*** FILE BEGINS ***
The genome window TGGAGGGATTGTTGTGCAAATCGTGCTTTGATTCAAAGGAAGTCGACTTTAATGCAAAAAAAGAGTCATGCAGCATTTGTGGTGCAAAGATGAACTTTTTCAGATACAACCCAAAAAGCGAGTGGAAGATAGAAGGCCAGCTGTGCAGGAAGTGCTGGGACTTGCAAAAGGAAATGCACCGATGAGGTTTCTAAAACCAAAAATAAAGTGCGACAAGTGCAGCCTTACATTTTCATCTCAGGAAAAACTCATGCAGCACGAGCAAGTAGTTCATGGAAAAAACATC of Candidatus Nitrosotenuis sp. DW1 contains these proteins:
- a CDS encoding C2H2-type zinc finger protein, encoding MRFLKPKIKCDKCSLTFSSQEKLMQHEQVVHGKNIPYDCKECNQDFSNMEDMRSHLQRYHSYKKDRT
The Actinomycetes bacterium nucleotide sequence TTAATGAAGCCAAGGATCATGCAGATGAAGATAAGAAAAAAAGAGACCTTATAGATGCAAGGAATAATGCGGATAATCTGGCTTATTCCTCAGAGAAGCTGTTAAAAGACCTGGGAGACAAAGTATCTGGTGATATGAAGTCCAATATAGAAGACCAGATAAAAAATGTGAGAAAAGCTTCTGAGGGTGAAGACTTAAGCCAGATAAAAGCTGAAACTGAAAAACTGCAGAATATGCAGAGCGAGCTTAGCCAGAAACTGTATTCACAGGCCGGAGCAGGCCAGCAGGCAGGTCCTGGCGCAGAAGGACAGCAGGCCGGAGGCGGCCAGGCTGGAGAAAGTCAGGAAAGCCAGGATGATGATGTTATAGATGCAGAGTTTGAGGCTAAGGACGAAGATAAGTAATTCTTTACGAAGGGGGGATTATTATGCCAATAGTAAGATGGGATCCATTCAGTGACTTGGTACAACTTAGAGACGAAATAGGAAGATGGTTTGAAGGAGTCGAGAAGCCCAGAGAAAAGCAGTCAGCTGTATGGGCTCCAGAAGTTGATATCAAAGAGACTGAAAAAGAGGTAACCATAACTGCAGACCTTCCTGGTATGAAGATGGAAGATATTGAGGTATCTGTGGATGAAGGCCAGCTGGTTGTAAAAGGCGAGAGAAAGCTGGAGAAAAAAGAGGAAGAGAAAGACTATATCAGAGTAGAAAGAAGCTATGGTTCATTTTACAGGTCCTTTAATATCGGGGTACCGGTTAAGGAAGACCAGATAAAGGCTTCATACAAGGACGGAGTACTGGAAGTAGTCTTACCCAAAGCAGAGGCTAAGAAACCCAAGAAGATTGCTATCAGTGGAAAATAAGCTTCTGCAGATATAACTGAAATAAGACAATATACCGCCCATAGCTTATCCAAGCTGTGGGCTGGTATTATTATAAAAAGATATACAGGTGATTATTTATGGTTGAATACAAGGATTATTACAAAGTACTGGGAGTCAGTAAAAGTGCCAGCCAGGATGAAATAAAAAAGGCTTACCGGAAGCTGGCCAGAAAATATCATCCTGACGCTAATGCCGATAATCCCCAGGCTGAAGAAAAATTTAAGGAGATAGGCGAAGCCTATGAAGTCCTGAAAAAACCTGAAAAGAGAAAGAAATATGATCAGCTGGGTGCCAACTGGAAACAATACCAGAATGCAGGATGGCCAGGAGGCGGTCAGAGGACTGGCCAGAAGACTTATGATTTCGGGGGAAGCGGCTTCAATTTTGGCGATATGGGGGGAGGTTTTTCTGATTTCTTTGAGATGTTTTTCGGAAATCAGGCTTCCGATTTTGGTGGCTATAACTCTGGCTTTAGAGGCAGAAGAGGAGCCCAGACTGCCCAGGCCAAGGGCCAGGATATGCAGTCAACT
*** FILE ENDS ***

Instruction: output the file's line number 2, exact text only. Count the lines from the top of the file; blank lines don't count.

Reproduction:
- a CDS encoding C2H2-type zinc finger protein, encoding MRFLKPKIKCDKCSLTFSSQEKLMQHEQVVHGKNIPYDCKECNQDFSNMEDMRSHLQRYHSYKKDRT